“The price of war has been incalculable…Listen to the anguish of men and women.”
By RONALYN V. OLEA
MANILA – Peace advocates, including Catholic and Protestant bishops, called on the Government of the Philippines (GPH) and the National Democratic Front of the Philippines (NDFP) to end the impasse on the peace talks.
Over 500 Church people, representatives from the academe, human rights defenders, workers, peasants, indigenous peoples and other sectors gathered at the launch of Kapayapaan, July 15 at the Claret School in Quezon City. Kapayapaan is a broad campaign for a just and lasting peace.
The formal talks between the GPH and the NDFP have been stalled since 2011 and the so-called special track hit a snag since 2013. Both parties accused each other of setting preconditions to the talks.
Bishop Emeritus of Kalookan Deogracias Iñiguez, co-chairman of the Ecumenical Bishops Forum and convenor of the Philippine Ecumenical Peace Platform, said Kapayapaan would be an additional force for the campaign for peace.
In separate statements read during the launch, Bishop Sergio Utleg of Tuguegarao, Bishop Arturo Bastes of Sorsogon, Bishop Gerardo Alminaza of San Carlos, Negros Occidental and Bishop Jose Cabantan of Malaybalay, Bukidnon called on both parties to go back to the negotiating table and address the root causes of the armed conflict.
Fr. Ben Alforque, MSC, spokesman of Kapayapaan, said, “The price of war has been incalculable…Listen to the anguish of men and women.”
Alforque said the poor and the marginalized suffer most under the current system. “When the people’s rights are violated, there is no peace,” he said.
Honor all agreements
Satur Ocampo, former Bayan Muna representative and now president of Makabayan party coalition, said both parties must respect and uphold the 17 signed agreements.
Among the major agreements signed were the The Hague Joint Declaration, the Breukelen Joint Statement, Joint Safety and Immunity Guarantees (Jasig), agreement on the ground rules for the conduct of meetings, ground rules for the Reciprocal Working Committees and the Comprehensive Agreement on Respect for Human Rights and International Humanitarian Law (CARHRIHL).
The CARHRIHL, the first substantive agenda item in the peace talks, was signed in 1998 by former President Joseph Estrada. Ocampo said the CARHRIHL was praised as a breakthrough and landmark agreement by the European Parliament and the European Commission.
Ocampo lamented that the GPH violates three of the most important agreements.
First is the Breukelen Statement which provides that political prisoners should not be charged with common crimes. Ocampo, who faces criminal charges until now, said that the GPH, contrary to the Breukelen Statement, resorts to what human rights lawyers call as criminalization of political offenses.
Second is the The Hague Joint Declaration (THJD), which sets the framework and the four substantive agenda items in the peace talks. Ocampo said the GPH called the THJD a “document of perpetual division.” He added that the GPH would also insist, on several occasions, that the Philippine Constitution be made as the framework for the talks. This, he said, is contrary to what is stated in the THJD. Under the international law, the NDFP enjoys a belligerent status, meaning it has its own organs of political power, territory and army.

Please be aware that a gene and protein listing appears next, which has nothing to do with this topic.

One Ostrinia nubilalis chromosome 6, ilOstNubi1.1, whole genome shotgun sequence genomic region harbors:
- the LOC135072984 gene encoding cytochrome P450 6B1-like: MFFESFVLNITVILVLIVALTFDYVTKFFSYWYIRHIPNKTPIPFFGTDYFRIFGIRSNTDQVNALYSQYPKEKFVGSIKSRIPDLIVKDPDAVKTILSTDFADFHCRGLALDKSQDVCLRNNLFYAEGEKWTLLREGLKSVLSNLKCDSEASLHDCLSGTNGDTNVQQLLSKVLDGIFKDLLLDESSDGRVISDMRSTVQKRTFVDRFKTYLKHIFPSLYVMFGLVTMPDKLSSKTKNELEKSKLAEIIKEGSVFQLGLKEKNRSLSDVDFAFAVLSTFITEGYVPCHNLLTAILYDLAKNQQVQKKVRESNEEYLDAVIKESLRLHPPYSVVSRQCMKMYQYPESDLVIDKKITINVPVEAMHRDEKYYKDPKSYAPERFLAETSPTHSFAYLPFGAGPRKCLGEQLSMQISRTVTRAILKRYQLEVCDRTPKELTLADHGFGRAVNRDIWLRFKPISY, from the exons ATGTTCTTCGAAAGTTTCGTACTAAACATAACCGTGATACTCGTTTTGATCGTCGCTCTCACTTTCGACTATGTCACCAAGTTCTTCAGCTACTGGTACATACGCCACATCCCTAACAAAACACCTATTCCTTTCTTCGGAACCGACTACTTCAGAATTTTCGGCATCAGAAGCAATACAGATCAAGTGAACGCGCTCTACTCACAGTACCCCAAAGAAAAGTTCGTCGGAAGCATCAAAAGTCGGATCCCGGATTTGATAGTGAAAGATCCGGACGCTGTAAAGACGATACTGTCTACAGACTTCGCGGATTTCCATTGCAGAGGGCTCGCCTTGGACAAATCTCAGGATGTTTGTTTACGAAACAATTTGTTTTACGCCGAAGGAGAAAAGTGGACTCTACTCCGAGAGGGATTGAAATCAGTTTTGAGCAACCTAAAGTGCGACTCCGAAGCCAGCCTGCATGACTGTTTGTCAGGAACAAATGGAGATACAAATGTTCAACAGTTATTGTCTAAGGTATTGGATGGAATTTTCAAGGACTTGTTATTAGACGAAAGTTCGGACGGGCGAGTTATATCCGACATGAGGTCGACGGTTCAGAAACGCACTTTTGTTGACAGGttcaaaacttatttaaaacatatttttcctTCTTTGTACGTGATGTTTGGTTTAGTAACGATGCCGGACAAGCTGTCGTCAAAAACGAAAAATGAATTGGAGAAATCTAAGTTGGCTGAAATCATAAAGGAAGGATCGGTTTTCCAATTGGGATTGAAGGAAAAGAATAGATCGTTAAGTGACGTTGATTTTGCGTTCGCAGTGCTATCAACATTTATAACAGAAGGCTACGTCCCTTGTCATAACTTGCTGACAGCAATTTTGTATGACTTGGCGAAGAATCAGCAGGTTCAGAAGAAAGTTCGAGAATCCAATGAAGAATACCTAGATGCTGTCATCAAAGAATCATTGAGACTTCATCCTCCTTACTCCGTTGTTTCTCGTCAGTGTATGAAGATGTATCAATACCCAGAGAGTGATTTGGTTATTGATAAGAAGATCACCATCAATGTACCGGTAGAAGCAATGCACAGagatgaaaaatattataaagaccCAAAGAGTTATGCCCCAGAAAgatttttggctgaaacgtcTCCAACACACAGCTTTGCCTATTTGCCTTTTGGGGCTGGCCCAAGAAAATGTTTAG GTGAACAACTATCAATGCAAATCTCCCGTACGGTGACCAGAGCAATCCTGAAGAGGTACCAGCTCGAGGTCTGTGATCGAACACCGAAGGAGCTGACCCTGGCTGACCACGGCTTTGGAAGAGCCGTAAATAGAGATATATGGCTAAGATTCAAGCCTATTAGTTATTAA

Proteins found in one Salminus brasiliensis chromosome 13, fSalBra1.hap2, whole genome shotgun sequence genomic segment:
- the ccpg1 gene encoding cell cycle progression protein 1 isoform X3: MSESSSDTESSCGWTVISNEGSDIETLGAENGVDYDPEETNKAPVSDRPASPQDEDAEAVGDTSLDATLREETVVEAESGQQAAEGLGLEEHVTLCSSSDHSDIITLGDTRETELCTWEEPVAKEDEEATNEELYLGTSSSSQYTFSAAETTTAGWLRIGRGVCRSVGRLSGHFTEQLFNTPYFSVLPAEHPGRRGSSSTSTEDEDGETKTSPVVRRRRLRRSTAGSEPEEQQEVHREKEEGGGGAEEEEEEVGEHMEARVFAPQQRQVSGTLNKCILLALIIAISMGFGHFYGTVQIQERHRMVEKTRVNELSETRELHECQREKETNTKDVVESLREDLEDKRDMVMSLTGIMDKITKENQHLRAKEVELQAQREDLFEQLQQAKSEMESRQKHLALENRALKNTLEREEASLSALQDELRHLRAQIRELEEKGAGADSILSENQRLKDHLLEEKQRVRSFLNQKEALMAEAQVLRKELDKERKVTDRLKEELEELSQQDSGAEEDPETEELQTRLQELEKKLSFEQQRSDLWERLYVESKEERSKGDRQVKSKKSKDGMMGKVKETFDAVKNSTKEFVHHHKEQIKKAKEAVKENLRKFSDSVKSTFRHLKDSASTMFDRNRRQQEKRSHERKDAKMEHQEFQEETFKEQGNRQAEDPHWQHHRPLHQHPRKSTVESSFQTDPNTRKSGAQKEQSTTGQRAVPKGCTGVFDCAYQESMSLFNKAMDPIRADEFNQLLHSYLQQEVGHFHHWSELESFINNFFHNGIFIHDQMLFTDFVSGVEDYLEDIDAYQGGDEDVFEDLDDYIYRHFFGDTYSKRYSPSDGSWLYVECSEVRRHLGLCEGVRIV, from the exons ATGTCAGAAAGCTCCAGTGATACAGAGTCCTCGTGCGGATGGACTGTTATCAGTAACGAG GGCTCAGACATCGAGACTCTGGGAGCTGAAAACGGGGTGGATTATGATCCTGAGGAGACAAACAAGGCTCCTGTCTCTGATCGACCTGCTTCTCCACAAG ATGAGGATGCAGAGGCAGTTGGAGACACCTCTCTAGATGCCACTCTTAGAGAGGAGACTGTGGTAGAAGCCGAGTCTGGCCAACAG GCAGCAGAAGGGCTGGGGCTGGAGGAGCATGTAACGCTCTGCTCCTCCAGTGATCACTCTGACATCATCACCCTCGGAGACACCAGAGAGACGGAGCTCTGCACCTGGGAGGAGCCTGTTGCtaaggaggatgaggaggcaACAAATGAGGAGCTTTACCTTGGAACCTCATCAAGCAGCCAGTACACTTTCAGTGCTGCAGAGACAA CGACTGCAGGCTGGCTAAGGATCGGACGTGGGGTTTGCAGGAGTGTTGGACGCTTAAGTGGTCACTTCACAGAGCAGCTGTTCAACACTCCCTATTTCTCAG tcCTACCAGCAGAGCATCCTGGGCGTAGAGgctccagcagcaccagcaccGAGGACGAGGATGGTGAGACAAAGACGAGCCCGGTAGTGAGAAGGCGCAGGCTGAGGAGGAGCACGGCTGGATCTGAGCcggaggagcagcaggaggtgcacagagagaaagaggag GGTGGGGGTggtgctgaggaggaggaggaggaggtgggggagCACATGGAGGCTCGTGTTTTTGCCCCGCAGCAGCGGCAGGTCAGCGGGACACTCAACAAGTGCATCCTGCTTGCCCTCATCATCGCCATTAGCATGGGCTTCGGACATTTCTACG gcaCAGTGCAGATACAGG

Third is the Jasig which the GPH violated through the detention and filing of common crimes against 15 NDFP consultants. Ocampo said the Jasig remains in effect despite the declaration of the GPH that it is inoperative. Citing the effectivity provisions of the Jasig, Ocampo said Jasig may only be terminated after 30 days if either party issues a written notice on the termination of Jasig.
“These 17 agreements would be put to waste if these would only be violated,” Ocampo said.
Address the root causes
Piya Malayao, secretary general of the Kalipunan ng mga Katutubong Mamamayan sa Pilipinas (Kamp) and a Bontoc-Igorot from the Mountain Province, discussed the historical oppression and exploitation of the Igorots and other indigenous peoples in the country.
Malayao said the plunder of natural resources by foreign corporations and the neoliberal policies of the government worsened the poverty and social injustice experienced by the Filipino people.
“Without addressing the roots of the armed conflict, there can be no peace,” Malayao said.
Response from the NDFP
In his statement, NDFP negotiating panel chairman Luis Jalandoni, said the NDFP is willing to hold informal talks with the GPH without any precondition.
The NDFP added it is ready to negotiate with the GPH regarding the second substantive agenda in the peace talks, the socio-economic reforms.
Kapayapaan convenors said they asked both the GPH and the NDFP to send their messages for the launch.
Lorena Santos, one of the emcees during the program, said the Office of the Presidential Adviser on the Peace Process (Opapp), has not replied to the request of Kapayapaan.
Edita Burgos, mother of missing activist Jonas Burgos and one of the convenors of Kapayapaan, said the network would launch signature and education campaigns for their three main calls in the coming months. The three main calls of Kapayapaan are: Resume the GPH-NDFP peace talks. Honor all previously signed agreements. Address the roots of the armed conflict.